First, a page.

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A screen question.



 
 
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  #121  
Old September 14th 19, 02:56 PM posted to alt.comp.os.windows-10,alt.windows7.general,microsoft.public.windowsxp.general,microsoft.public.win98.gen_discussion
VanguardLH
External Usenet User
 
Posts: 25
Default A screen question.

"J. P. Gilliver (John)" wrote:

The original poster Peter Jason didn't say he only had [astigmatism]
in one eye.


Are your palm prints exactly the same for your right hand as for your
left hand? Nope. Same for your right and left fingerprints for the
matching fingers. Same for your eyes. Irregularities in the shape of
the cornea that generate refractive error (astigmatism) do not progress
equally in both eyes because the tissues are separate, not common. Many
folks with astigmatism have it in only one eye. While astigmatism
usually occurs concurrently in both eyes (bilateral), it is not
necessarily equal in both eyes (i.e., it can be asymmetrical).
Astigmatism in only one eye is often caused by injury (which is my case
due to a cat scratching my right eye when I was a kid) or by
degenerative eye conditions or disease; however, eyes do not degenerate
equally. No pair of disconnected tissue will degenerate equally.

Regardless of astigmatism, how often do eyeglass wearers get exactly the
same prescription for both eyes? Most users don't even know the specs
for their specs; that is, they go to the optometrist, get their exam,
and get their eyeglasses, and the bill they get never mentions the
sphere, cylinder, and axis measurements. If they want to keep their own
history of how their eyesight has degenerated, they have to ask for a
copy of the measurements to know what they are. Several times when I've
asked for the specs, they'd look mildly surpised and asked "Why do you
need to know?". I'd respond "Why shouldn't I know?"

In any case, for a monitor to correct vision impairment would mean the
screen would need to place a lens at your face to correct the refractive
error at the distance for where the pixels are painted. Don't know
about you, but having a large bubble of glass protrude from the monitor
against which I would have to press my face seems extreme compared to
putting on a pair of eyeglasses.

Remember the function of the lens is to correct your focus at a specific
distance. My eyeglasses for outside and driving would be impossible to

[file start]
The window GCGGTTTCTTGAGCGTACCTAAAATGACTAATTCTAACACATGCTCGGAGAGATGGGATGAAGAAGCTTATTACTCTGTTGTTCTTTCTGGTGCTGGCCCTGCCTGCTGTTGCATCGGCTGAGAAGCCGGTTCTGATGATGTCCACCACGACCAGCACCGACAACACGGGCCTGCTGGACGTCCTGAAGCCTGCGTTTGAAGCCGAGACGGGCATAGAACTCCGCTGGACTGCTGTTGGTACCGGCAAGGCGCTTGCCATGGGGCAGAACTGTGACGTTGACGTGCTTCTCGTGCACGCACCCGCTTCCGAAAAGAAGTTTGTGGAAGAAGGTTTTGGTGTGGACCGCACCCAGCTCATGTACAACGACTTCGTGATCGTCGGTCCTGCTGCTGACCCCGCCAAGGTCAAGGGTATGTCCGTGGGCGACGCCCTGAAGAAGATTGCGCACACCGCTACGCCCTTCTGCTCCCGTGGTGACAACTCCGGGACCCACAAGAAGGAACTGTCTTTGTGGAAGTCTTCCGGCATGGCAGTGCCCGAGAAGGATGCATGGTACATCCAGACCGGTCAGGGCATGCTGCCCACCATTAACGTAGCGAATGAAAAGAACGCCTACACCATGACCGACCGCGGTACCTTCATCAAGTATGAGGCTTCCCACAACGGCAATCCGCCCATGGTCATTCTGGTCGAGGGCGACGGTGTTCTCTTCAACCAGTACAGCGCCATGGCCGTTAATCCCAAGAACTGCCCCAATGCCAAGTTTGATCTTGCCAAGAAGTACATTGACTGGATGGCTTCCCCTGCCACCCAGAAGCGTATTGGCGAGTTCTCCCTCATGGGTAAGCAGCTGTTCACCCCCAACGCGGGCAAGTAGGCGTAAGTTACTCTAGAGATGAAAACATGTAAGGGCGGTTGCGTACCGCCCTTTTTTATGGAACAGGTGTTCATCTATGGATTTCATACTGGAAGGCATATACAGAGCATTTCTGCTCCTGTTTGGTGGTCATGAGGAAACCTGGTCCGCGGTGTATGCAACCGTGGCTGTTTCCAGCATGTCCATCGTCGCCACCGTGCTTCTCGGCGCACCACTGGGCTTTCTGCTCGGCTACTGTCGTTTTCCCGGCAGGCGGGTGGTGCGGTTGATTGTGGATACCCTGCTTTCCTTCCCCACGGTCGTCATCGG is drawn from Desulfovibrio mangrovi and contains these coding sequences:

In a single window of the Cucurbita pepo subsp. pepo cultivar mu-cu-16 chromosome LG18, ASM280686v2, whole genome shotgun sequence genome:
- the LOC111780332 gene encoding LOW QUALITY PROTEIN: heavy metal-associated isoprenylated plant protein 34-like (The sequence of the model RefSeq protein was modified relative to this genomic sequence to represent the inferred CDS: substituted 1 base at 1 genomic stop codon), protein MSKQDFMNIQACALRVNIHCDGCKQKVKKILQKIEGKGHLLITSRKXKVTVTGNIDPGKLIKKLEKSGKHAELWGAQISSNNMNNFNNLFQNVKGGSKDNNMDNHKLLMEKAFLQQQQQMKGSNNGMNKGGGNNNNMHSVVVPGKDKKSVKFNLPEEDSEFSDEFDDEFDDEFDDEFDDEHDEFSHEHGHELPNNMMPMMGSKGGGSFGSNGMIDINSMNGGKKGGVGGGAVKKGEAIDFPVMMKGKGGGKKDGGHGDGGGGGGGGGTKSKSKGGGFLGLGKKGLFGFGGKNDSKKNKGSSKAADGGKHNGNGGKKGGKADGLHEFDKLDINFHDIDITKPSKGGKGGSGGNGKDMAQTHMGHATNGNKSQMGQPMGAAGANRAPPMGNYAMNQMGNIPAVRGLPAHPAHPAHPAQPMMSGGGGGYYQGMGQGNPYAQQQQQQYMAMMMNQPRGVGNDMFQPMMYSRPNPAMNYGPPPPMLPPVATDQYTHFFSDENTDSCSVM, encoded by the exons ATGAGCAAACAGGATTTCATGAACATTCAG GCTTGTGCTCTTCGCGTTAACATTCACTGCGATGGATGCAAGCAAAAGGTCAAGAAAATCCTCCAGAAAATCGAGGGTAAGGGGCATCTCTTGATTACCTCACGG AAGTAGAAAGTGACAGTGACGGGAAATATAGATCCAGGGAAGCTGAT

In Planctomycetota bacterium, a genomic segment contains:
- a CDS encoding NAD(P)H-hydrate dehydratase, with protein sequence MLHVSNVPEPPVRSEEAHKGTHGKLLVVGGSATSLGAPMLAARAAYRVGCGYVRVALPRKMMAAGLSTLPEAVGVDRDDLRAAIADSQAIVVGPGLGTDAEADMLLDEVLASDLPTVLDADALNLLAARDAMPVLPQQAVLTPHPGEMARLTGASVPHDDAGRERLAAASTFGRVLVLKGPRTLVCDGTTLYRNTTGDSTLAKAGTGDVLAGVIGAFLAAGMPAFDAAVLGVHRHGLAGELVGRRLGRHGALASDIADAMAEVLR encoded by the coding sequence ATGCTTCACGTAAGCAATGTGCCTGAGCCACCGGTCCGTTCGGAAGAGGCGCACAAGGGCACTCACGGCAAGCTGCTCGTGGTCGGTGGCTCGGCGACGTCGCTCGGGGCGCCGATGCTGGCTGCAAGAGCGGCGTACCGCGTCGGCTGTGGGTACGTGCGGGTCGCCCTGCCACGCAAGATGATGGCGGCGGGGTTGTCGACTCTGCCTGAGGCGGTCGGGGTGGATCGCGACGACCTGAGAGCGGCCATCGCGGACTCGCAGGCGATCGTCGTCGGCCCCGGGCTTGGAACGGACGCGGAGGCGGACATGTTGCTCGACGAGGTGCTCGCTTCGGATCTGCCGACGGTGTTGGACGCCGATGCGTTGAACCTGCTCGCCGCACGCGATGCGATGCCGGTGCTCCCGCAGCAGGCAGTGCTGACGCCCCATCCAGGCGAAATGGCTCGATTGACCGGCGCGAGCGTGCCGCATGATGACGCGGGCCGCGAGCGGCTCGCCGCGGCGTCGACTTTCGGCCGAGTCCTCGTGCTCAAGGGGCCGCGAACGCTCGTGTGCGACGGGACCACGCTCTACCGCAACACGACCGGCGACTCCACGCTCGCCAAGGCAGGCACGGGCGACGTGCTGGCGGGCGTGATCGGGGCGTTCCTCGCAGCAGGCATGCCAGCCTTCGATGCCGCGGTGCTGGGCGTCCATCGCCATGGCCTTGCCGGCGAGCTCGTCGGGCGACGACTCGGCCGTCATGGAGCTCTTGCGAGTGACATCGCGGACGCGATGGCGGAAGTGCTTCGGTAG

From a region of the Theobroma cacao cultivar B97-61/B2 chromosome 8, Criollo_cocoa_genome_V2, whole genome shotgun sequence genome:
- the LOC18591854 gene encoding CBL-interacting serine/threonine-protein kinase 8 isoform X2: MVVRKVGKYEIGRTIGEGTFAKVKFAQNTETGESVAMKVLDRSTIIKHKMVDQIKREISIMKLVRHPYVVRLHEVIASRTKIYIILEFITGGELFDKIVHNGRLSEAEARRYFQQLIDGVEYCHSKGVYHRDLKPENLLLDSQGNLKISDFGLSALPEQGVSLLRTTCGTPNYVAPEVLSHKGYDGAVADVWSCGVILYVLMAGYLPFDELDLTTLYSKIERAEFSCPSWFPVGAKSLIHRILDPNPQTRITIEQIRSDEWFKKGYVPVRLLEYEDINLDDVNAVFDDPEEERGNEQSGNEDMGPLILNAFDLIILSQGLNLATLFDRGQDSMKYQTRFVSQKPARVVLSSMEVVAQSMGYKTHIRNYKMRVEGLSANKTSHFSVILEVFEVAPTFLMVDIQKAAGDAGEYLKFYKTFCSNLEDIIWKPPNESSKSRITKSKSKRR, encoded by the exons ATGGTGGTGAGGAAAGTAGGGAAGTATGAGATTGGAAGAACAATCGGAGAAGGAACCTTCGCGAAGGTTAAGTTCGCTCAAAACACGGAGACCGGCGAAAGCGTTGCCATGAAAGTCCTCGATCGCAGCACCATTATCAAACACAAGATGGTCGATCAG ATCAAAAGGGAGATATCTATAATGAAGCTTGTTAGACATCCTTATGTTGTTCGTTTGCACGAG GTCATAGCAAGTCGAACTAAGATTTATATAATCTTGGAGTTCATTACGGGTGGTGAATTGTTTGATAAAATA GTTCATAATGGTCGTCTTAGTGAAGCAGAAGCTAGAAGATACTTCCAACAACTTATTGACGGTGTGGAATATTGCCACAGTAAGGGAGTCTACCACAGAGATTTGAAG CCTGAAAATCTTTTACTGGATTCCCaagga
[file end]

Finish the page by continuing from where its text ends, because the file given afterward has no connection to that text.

use for reading or the computer monitor, so I use prescription
eyeglasses for reading and computer. Likewise, my reading eyeglasses
would make everything slightly out of focus at distances. I did this
once when I went to a reunion and wore the wrong eyeglasses. They look
almost identical. I was wondering why my vision suddenly got so bad
beyond my arm's length. I don't like bifocals. I get a sore neck
tilting back my head to use the bottom lens portion for computer monitor
viewing.
  #122  
Old September 14th 19, 03:25 PM posted to alt.comp.os.windows-10,alt.windows7.general,microsoft.public.windowsxp.general,microsoft.public.win98.gen_discussion
Rene Lamontagne
external usenet poster
 
Posts: 26
Default A screen question.

On 2019-09-14 8:56 a.m., VanguardLH wrote:
"J. P. Gilliver (John)" wrote:

The original poster Peter Jason didn't say he only had [astigmatism]
in one eye.


Are your palm prints exactly the same for your right hand as for your
left hand? Nope. Same for your right and left fingerprints for the
matching fingers. Same for your eyes. Irregularities in the shape of
the cornea that generate refractive error (astigmatism) do not progress
equally in both eyes because the tissues are separate, not common. Many
folks with astigmatism have it in only one eye. While astigmatism
usually occurs concurrently in both eyes (bilateral), it is not
necessarily equal in both eyes (i.e., it can be asymmetrical).
Astigmatism in only one eye is often caused by injury (which is my case
due to a cat scratching my right eye when I was a kid) or by
degenerative eye conditions or disease; however, eyes do not degenerate
equally. No pair of disconnected tissue will degenerate equally.

Regardless of astigmatism, how often do eyeglass wearers get exactly the
same prescription for both eyes? Most users don't even know the specs
for their specs; that is, they go to the optometrist, get their exam,
and get their eyeglasses, and the bill they get never mentions the
sphere, cylinder, and axis measurements. If they want to keep their own
history of how their eyesight has degenerated, they have to ask for a
copy of the measurements to know what they are. Several times when I've
asked for the specs, they'd look mildly surpised and asked "Why do you
need to know?". I'd respond "Why shouldn't I know?"

In any case, for a monitor to correct vision impairment would mean the
screen would need to place a lens at your face to correct the refractive
error at the distance for where the pixels are painted. Don't know
about you, but having a large bubble of glass protrude from the monitor
against which I would have to press my face seems extreme compared to
putting on a pair of eyeglasses.

Remember the function of the lens is to correct your focus at a specific
distance. My eyeglasses for outside and driving would be impossible to
use for reading or the computer monitor, so I use prescription